Follow the right Penn State social media accounts, and you’ll see the photograph.
On the left, decked out in his navy blue gown and mortarboard, tassel turned to the left side on the day of his graduation from Penn State stands the great former Nittany Lions quarterback Michael Robinson, his right hand shaking the left one of family friend Keith Brooks Sr.
Standing in front of both men, focused on the camera and barely tall enough to cover the second button on his father’s black coat, is Keith’s then-5-year-old son Ellis.
Perhaps that makes the assumption that will follow a bit of a stretch, because when Ellis Brooks says now that Penn State has always meant something a little different to him, the proof is in that picture. He’s no longer a little boy posing for a picture. He’s a 17-year-old linebacker, one of the best on the East Coast, clutching a scholarship offer from his dream school, and late on signing day Wednesday, he signed his name to his letter of intent and faxed it to Happy Valley and the waiting, thankful hands of head coach James Franklin.
“I think,” Franklin said, talking about that picture, “those things help.”
A big loss: This isn’t so much a signing day story about a linebacker who dreamed about going to Linebacker U. It’s a story of how Penn State got him.
In that regard, it’s not solely a story of what Penn State gained. It’s a story about how much Penn State gained after it initially lost so much.
Understand, recruiting is a fickle business. Coaches offer scholarships to players who they feel will be the best fit. Waiting on the prospects they really want can be a dangerous game, and many programs wind up simply taking the best of what they can get, as soon as they can get it. Which is why, for the past several months, Penn State’s middle linebacker of the future was not Brooks. It was another highly touted recruit from Virginia, a fast, hard-hitting player named Dylan Rivers.
There was always a lot to like about Rivers. He is big, too. He is fast. He is productive. He had big-time scholarship offers; Clemson wanted him, after all. Penn State fans, for the longest time, couldn’t wait to get him on campus, in the blue and white and ultimately, the lineup.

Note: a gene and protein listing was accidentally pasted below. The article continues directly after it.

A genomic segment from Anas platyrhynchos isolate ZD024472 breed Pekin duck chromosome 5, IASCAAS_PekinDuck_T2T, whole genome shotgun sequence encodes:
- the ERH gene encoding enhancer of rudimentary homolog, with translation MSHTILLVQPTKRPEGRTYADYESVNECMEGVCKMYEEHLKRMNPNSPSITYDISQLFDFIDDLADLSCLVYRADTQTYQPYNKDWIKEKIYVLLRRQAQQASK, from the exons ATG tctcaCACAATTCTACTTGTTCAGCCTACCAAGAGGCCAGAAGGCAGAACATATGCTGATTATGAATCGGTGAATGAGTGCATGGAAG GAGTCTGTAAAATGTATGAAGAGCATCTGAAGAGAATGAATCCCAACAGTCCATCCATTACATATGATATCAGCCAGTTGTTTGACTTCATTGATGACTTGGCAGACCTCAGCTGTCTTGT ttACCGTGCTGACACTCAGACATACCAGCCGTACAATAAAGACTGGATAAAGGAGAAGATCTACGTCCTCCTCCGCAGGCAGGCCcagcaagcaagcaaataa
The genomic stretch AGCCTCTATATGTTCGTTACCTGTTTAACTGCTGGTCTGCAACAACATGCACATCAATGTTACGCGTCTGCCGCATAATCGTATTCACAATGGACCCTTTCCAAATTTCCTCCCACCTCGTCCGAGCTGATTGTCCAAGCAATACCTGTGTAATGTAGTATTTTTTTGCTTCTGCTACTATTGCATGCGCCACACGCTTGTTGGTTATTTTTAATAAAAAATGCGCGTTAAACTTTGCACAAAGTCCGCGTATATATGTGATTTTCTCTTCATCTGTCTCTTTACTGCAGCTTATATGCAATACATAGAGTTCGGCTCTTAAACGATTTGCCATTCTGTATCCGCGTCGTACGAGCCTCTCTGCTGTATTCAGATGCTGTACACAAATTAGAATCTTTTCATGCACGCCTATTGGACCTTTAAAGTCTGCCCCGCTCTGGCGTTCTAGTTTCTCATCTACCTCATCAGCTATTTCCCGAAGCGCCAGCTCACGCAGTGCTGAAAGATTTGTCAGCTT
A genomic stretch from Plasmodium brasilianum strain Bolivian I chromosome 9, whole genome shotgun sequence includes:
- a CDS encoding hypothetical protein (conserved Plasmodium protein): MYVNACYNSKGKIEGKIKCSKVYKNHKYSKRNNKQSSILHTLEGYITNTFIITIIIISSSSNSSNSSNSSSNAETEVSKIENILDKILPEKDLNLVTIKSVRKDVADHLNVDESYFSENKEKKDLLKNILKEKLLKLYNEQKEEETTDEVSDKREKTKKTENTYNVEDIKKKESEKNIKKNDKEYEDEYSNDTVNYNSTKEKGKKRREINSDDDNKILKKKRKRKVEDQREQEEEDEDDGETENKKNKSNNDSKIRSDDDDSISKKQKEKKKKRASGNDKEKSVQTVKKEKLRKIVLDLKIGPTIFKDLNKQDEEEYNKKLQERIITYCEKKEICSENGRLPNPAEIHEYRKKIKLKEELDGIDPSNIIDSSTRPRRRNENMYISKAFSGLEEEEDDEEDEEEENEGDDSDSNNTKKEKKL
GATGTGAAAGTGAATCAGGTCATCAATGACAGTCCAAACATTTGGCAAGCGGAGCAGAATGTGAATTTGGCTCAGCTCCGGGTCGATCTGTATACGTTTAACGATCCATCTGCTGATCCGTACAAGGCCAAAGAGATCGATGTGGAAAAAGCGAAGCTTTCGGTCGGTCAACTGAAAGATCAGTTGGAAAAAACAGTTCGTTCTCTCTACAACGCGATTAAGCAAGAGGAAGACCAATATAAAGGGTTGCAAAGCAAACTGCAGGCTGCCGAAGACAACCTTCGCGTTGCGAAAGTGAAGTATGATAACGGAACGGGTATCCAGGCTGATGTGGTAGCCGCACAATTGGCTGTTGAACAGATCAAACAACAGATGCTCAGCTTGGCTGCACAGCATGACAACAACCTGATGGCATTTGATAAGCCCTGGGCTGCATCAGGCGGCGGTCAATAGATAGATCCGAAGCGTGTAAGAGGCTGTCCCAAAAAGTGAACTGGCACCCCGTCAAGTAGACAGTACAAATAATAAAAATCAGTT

The only issue with Rivers is that as much as he liked Penn State, he was falling in love with another suitor. Virginia Tech coach Justin Fuente and his staff didn’t slow the recruitment of Rivers down after his commitment to Penn State, and by mid-January — just a few days after an official visit to Penn State and in a decision some of Penn State’s other recruits have seemed to spend the last few weeks criticizing on social media — Rivers decided to back out of his Happy Valley plans and sign with the Hokies.
A bigger win: That’s the backstory. Here’s the theory: Penn State would never have been able to respond the way it did to losing Rivers a year ago the way it did in 2017.
Brooks is a four-star recruit. He had offers from LSU and Michigan and Notre Dame and UCLA, and Penn State made him no guarantees until after Rivers walked away — normally an eliminating factor for players that highly regarded in a day and age where recruiting cycles last, and relationships are built, over a two- to three-year span. Yet, Penn State coaches stayed in touch with him on social media and were able to get him on campus for an official visit, sway his family, sway the player and land maybe not the most highly recruited player it got in this class, but inarguably the one who plays the biggest position of need.
There are plenty of reputable people in the scouting industry who will argue the Nittany Lions somehow wound up with the better of the two prospects, as far as middle linebackers are concerned.
“It probably wasn’t as quick as people think,” Franklin said Wednesday of Brooks’ recruitment. “A lot of people say, ‘How come you didn’t keep offering guys?’ We don’t normally do that. We don’t offer a lot of players. Once we get commitments and people tell us they’re coming, why are you going to keep offering other players if you can’t take their commitment?
“We were able to get a really good person from a really good family and a really good high school coach to jump onboard with us. The big man upstairs works in mysterious ways and things happen for a reason. I hope it works out really, really well for both parties, most importantly the party that’s coming here.”
Closing strong: The point of this story is that, a year ago, Penn State looked like a program in a minor degree of disarray on signing day, losing prospects committed to it and watching others who were considering the Nittany Lions head off elsewhere instead. This year, it closed as well as any team in the nation.
Winning will do that, and Franklin admitted that while he still believes Penn State’s run to the Big Ten Championship and the Rose Bowl in 2016 won’t start paying full dividends until next year’s class is announced, he conceded it likely had some unforeseen benefits this time around, too.
The potential to compete for championships, he said, probably put Penn State over the top for five-star cornerback Lamont Wade, the Pennsylvania player of the year out of Clairton who committed in December. It made them a player for New Jersey defensive tackle Corey Bolds, who made a surprising commitment to the university Wednesday morning. It kept highly touted cornerback Tariq Castro-Fields away from Maryland and Alabama when he committed Wednesday afternoon, and it is very likely that it at least helped Brooks keep the Penn State hope alive once Rivers’ devotion started to waver.
Days like signing day are when you see what championships can do. Because no program is ever out of the running for the prospects it really wants, as long as it can win. Penn State, a year ago, couldn’t seem to keep anybody.
This time, Penn State got exactly what it needed, and maybe even better than it wanted.